In the past few days, I’ve been thinking about goals for the remainder of the year (or thereabouts), and I’m planning to do some technical woodshedding (mostly with a metronome, especially when I’m tired for creative stuff) and tackle some song lessons from the website which are not terribly difficult and can be accommodated to my free time after work.

Last week I bought some vinyl LPs again, including a recording by Segovia which is pretty cool:

Today I made some interesting discoveries on YouTube:

  1. Friday Fretworks by Chris Buck: I haven’t heard about him before, but his videos seem to be quite informative and entertaining. Check him out!
  2. Rob Scallon: found his channel by chance. He has some interesting and funny videos featuring less common instruments, e.g. the sitar, about which I posted earlier today.
  3. Emily Hopkins: I found her by way of Rob Scallon’s video about the harp. She’s a classically trained harpist who uses a lot of effect pedals, so it’s pretty unique. Plus her videos can make anyone laugh easily.

So that sitar video gave a bout of GAS that I managed to conquer (so far). But I got an idea and did a Google search, and found that there is a sitar course at the Indian embassy in Budapest. To be honest, it was quite unexpected. I requested some more details from them and I’ll see if I can fit it in my schedule. The lessons would be on Friday afternoons and somewhat far from home and my workplace, but I hope I can arrange this at work.


Anniversary update

I bought my first guitar 3 years ago, so I’m in a celebratory mood today.

This was a good opportunity to change the strings on all my 4 guitars (unless I count the 12 string as two). It took the better part of 6 hours including checking for any loose nuts and screws, cleaning the guitars, a good amount of messing around with trying to leave no spiky little string-end at the tuning peg, then giving up on it and do everything as usual, taking a well-deserved dinner break, and god knows what else. But I wasn’t in a hurry anyway.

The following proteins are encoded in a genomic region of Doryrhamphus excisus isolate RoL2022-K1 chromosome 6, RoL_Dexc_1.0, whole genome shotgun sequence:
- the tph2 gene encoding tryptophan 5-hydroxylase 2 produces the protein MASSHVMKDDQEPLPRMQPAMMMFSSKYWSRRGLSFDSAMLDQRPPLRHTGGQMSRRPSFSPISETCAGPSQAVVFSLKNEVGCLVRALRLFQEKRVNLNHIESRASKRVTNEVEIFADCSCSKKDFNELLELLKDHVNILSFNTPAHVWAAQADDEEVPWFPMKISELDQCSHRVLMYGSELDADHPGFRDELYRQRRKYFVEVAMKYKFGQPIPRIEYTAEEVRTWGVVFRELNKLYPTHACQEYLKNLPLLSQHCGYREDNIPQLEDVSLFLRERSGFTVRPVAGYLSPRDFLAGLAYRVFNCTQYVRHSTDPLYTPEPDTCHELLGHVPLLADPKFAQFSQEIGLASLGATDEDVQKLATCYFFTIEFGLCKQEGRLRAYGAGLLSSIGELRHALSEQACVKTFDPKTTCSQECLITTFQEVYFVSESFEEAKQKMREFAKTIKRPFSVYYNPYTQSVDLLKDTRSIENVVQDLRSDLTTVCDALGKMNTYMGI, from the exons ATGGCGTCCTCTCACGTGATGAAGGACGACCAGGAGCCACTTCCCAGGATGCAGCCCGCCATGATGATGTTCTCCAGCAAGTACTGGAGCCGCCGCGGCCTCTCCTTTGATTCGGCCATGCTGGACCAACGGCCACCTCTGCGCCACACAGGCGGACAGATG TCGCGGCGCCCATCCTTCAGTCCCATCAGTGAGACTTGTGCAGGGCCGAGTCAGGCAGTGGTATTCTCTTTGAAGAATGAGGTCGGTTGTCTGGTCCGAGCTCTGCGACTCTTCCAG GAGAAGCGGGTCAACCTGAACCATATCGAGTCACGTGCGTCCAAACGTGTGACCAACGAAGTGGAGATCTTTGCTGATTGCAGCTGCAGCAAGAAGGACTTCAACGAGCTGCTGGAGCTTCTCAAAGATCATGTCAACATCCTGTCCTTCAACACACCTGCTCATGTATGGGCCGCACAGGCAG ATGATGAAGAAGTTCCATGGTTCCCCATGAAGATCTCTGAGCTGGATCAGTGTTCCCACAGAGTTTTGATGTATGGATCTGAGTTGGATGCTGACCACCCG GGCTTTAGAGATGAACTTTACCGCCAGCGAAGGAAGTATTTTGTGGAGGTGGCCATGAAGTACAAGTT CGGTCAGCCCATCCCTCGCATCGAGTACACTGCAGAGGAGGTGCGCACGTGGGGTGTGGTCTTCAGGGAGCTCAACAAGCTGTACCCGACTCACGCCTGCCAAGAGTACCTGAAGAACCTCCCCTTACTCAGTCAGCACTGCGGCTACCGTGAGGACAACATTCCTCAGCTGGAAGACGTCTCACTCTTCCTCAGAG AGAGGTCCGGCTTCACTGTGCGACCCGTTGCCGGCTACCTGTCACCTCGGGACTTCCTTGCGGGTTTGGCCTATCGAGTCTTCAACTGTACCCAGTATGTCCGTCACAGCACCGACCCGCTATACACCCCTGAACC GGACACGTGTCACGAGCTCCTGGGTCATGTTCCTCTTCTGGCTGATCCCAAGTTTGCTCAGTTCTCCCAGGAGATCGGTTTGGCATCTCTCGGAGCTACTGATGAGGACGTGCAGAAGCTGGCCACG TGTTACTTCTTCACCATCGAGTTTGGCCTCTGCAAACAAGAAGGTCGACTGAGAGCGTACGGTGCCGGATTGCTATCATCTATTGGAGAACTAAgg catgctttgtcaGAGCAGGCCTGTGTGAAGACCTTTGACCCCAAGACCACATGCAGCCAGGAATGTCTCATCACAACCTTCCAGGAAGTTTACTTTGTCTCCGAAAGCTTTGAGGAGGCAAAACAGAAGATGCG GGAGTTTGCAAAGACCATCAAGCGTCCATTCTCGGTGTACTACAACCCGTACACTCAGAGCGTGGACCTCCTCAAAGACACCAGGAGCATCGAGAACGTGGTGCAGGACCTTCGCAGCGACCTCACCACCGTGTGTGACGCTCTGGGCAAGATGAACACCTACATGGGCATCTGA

A few months ago I ordered this Music Nomad work mat (the luthier I go to is quite satisfied with their products) and this was the first time I used it. It’s indeed pretty handy. The mat has a rubbery feel to it so it doesn’t slip on the surface under it and the guitars also don’t slip on the mat. It comes with the blue neck rest that can be used with various neck designs. The “rubberiness” (if such a word exists) and the texture of the mat also prevent the pieces of strings from being accidentally swept off of it. The guitar detailer was also recommended by the luthier. It is pretty good, took the dirt off the frets as well, but parts of the metal pickup covers have some other kind of stains that could not be removed. Not that I’m particularly bothered about them, but I’ll keep on doing some research if they can be removed with anything. If not, they will attest to the fact of how good and playable my guitars are. :joy:

:scream: I almost messed up twice; first with the very first string I put on the 6 string acoustic (direction of the hook over the tuning peg), and then on the Epi LP when I tightened the G string an octave higher than it should have been (fortunately, it was easy to correct as the last two strings were not on yet). Overall, I consider this undertaking a resounding success, although next time I won’t do all 4 of them in one go.

:bulb: It was a good opportunity to test a new strategy where I don’t go from the thickest to the thinnest string but from the “outside” towards the “inside” (i.e. E, A, D, E, B, G). This way the positioning of my index finger that holds the string down for the windings is much more comfortable. Even on the 12 string. :slight_smile: